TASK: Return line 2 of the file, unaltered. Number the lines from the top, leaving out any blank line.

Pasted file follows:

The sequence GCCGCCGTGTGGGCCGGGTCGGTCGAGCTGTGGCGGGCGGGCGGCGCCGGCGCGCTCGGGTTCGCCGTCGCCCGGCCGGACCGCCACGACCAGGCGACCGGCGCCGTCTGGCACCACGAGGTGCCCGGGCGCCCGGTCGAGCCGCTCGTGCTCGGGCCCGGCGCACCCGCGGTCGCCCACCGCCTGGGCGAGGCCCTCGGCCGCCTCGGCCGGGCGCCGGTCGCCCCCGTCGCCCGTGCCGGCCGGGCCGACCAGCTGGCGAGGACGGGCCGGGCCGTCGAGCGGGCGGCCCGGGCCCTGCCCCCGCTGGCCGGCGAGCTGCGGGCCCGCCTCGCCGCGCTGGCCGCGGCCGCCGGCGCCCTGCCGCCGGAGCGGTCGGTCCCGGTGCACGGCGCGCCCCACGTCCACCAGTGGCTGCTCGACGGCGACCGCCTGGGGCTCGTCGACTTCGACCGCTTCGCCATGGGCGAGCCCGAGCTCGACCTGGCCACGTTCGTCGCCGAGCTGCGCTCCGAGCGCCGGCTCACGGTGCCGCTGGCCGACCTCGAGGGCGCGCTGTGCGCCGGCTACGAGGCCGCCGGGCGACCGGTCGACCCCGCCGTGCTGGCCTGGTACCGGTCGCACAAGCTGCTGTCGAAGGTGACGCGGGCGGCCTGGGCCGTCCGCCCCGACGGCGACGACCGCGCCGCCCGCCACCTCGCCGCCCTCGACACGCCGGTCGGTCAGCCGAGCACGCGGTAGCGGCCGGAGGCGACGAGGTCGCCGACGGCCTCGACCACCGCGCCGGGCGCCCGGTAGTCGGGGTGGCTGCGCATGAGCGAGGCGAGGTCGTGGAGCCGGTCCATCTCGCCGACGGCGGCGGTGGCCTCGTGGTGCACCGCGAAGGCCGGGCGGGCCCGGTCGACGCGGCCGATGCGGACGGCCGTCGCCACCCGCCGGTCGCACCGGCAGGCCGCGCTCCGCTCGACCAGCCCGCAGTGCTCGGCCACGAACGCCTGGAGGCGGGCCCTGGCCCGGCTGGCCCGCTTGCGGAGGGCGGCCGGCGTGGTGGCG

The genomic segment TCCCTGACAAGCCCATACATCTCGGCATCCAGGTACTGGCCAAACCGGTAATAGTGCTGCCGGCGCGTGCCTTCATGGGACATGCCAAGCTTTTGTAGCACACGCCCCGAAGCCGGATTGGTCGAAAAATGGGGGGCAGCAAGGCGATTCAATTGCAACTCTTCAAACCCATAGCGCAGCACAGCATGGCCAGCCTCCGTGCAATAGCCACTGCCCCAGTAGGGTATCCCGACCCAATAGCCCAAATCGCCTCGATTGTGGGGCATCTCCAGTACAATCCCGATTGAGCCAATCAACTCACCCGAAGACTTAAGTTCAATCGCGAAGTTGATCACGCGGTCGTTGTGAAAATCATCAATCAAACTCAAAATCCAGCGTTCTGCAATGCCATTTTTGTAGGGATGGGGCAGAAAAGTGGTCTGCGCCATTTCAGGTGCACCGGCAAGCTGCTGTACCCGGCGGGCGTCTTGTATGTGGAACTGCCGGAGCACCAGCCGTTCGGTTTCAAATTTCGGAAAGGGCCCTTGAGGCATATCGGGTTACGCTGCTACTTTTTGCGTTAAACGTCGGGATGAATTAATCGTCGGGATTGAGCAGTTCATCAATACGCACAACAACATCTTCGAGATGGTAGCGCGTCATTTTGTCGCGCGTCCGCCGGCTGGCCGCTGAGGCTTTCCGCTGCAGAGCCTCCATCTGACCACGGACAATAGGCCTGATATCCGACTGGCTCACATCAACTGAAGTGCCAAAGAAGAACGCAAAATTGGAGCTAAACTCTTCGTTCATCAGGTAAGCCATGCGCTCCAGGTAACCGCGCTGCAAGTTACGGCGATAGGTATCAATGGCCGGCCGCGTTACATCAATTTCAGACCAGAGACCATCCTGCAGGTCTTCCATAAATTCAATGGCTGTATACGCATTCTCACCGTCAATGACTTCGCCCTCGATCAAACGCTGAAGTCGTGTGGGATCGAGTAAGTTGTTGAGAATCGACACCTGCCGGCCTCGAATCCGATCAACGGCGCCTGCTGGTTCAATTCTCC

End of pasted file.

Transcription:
The genomic segment TCCCTGACAAGCCCATACATCTCGGCATCCAGGTACTGGCCAAACCGGTAATAGTGCTGCCGGCGCGTGCCTTCATGGGACATGCCAAGCTTTTGTAGCACACGCCCCGAAGCCGGATTGGTCGAAAAATGGGGGGCAGCAAGGCGATTCAATTGCAACTCTTCAAACCCATAGCGCAGCACAGCATGGCCAGCCTCCGTGCAATAGCCACTGCCCCAGTAGGGTATCCCGACCCAATAGCCCAAATCGCCTCGATTGTGGGGCATCTCCAGTACAATCCCGATTGAGCCAATCAACTCACCCGAAGACTTAAGTTCAATCGCGAAGTTGATCACGCGGTCGTTGTGAAAATCATCAATCAAACTCAAAATCCAGCGTTCTGCAATGCCATTTTTGTAGGGATGGGGCAGAAAAGTGGTCTGCGCCATTTCAGGTGCACCGGCAAGCTGCTGTACCCGGCGGGCGTCTTGTATGTGGAACTGCCGGAGCACCAGCCGTTCGGTTTCAAATTTCGGAAAGGGCCCTTGAGGCATATCGGGTTACGCTGCTACTTTTTGCGTTAAACGTCGGGATGAATTAATCGTCGGGATTGAGCAGTTCATCAATACGCACAACAACATCTTCGAGATGGTAGCGCGTCATTTTGTCGCGCGTCCGCCGGCTGGCCGCTGAGGCTTTCCGCTGCAGAGCCTCCATCTGACCACGGACAATAGGCCTGATATCCGACTGGCTCACATCAACTGAAGTGCCAAAGAAGAACGCAAAATTGGAGCTAAACTCTTCGTTCATCAGGTAAGCCATGCGCTCCAGGTAACCGCGCTGCAAGTTACGGCGATAGGTATCAATGGCCGGCCGCGTTACATCAATTTCAGACCAGAGACCATCCTGCAGGTCTTCCATAAATTCAATGGCTGTATACGCATTCTCACCGTCAATGACTTCGCCCTCGATCAAACGCTGAAGTCGTGTGGGATCGAGTAAGTTGTTGAGAATCGACACCTGCCGGCCTCGAATCCGATCAACGGCGCCTGCTGGTTCAATTCTCC